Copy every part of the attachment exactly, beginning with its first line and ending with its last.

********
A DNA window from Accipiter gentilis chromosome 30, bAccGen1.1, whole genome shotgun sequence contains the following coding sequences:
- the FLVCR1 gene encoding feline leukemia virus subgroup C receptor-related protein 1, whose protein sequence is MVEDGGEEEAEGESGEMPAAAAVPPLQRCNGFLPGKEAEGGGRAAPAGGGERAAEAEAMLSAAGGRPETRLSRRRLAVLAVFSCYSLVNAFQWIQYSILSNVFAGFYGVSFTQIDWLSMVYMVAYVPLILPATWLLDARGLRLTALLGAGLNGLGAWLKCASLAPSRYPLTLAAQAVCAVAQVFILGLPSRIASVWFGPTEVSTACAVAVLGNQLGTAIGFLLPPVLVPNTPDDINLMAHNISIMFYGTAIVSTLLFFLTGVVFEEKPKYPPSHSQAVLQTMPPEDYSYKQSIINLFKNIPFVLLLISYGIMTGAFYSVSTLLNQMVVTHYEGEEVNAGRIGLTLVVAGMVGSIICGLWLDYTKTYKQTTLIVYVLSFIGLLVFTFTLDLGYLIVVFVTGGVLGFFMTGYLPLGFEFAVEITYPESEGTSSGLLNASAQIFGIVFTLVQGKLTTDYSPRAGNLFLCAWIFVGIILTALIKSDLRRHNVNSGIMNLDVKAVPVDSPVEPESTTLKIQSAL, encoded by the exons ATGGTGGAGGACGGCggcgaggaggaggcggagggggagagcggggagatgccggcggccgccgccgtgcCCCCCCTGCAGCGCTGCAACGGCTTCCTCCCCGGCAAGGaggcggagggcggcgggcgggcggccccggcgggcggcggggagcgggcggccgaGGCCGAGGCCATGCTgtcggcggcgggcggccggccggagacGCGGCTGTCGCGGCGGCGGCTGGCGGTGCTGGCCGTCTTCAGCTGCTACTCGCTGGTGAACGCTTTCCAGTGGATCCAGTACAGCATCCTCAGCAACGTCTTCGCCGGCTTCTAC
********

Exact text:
A DNA window from Accipiter gentilis chromosome 30, bAccGen1.1, whole genome shotgun sequence contains the following coding sequences:
- the FLVCR1 gene encoding feline leukemia virus subgroup C receptor-related protein 1, whose protein sequence is MVEDGGEEEAEGESGEMPAAAAVPPLQRCNGFLPGKEAEGGGRAAPAGGGERAAEAEAMLSAAGGRPETRLSRRRLAVLAVFSCYSLVNAFQWIQYSILSNVFAGFYGVSFTQIDWLSMVYMVAYVPLILPATWLLDARGLRLTALLGAGLNGLGAWLKCASLAPSRYPLTLAAQAVCAVAQVFILGLPSRIASVWFGPTEVSTACAVAVLGNQLGTAIGFLLPPVLVPNTPDDINLMAHNISIMFYGTAIVSTLLFFLTGVVFEEKPKYPPSHSQAVLQTMPPEDYSYKQSIINLFKNIPFVLLLISYGIMTGAFYSVSTLLNQMVVTHYEGEEVNAGRIGLTLVVAGMVGSIICGLWLDYTKTYKQTTLIVYVLSFIGLLVFTFTLDLGYLIVVFVTGGVLGFFMTGYLPLGFEFAVEITYPESEGTSSGLLNASAQIFGIVFTLVQGKLTTDYSPRAGNLFLCAWIFVGIILTALIKSDLRRHNVNSGIMNLDVKAVPVDSPVEPESTTLKIQSAL, encoded by the exons ATGGTGGAGGACGGCggcgaggaggaggcggagggggagagcggggagatgccggcggccgccgccgtgcCCCCCCTGCAGCGCTGCAACGGCTTCCTCCCCGGCAAGGaggcggagggcggcgggcgggcggccccggcgggcggcggggagcgggcggccgaGGCCGAGGCCATGCTgtcggcggcgggcggccggccggagacGCGGCTGTCGCGGCGGCGGCTGGCGGTGCTGGCCGTCTTCAGCTGCTACTCGCTGGTGAACGCTTTCCAGTGGATCCAGTACAGCATCCTCAGCAACGTCTTCGCCGGCTTCTAC